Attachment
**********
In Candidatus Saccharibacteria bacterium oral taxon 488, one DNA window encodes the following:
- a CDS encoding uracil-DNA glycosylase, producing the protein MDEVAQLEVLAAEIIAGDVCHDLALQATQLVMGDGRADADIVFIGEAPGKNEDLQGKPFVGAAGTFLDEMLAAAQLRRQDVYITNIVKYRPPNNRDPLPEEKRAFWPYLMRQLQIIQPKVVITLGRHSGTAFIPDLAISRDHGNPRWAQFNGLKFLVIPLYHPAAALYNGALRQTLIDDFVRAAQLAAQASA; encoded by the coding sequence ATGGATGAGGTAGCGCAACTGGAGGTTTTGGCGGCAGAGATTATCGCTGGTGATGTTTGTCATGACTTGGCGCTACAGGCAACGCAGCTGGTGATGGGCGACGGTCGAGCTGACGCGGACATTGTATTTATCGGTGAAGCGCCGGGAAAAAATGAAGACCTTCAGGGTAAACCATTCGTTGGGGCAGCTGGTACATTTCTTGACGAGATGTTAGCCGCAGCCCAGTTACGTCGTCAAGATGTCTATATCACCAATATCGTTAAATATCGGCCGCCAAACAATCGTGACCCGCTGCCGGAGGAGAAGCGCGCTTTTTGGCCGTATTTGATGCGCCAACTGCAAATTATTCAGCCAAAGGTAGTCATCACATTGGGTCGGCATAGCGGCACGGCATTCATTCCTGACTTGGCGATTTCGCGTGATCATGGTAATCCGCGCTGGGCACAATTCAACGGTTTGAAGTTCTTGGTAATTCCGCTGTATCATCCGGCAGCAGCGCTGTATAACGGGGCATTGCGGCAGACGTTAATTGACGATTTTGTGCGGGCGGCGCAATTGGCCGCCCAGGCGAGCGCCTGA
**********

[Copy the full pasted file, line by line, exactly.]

In Candidatus Saccharibacteria bacterium oral taxon 488, one DNA window encodes the following:
- a CDS encoding uracil-DNA glycosylase, producing the protein MDEVAQLEVLAAEIIAGDVCHDLALQATQLVMGDGRADADIVFIGEAPGKNEDLQGKPFVGAAGTFLDEMLAAAQLRRQDVYITNIVKYRPPNNRDPLPEEKRAFWPYLMRQLQIIQPKVVITLGRHSGTAFIPDLAISRDHGNPRWAQFNGLKFLVIPLYHPAAALYNGALRQTLIDDFVRAAQLAAQASA; encoded by the coding sequence ATGGATGAGGTAGCGCAACTGGAGGTTTTGGCGGCAGAGATTATCGCTGGTGATGTTTGTCATGACTTGGCGCTACAGGCAACGCAGCTGGTGATGGGCGACGGTCGAGCTGACGCGGACATTGTATTTATCGGTGAAGCGCCGGGAAAAAATGAAGACCTTCAGGGTAAACCATTCGTTGGGGCAGCTGGTACATTTCTTGACGAGATGTTAGCCGCAGCCCAGTTACGTCGTCAAGATGTCTATATCACCAATATCGTTAAATATCGGCCGCCAAACAATCGTGACCCGCTGCCGGAGGAGAAGCGCGCTTTTTGGCCGTATTTGATGCGCCAACTGCAAATTATTCAGCCAAAGGTAGTCATCACATTGGGTCGGCATAGCGGCACGGCATTCATTCCTGACTTGGCGATTTCGCGTGATCATGGTAATCCGCGCTGGGCACAATTCAACGGTTTGAAGTTCTTGGTAATTCCGCTGTATCATCCGGCAGCAGCGCTGTATAACGGGGCATTGCGGCAGACGTTAATTGACGATTTTGTGCGGGCGGCGCAATTGGCCGCCCAGGCGAGCGCCTGA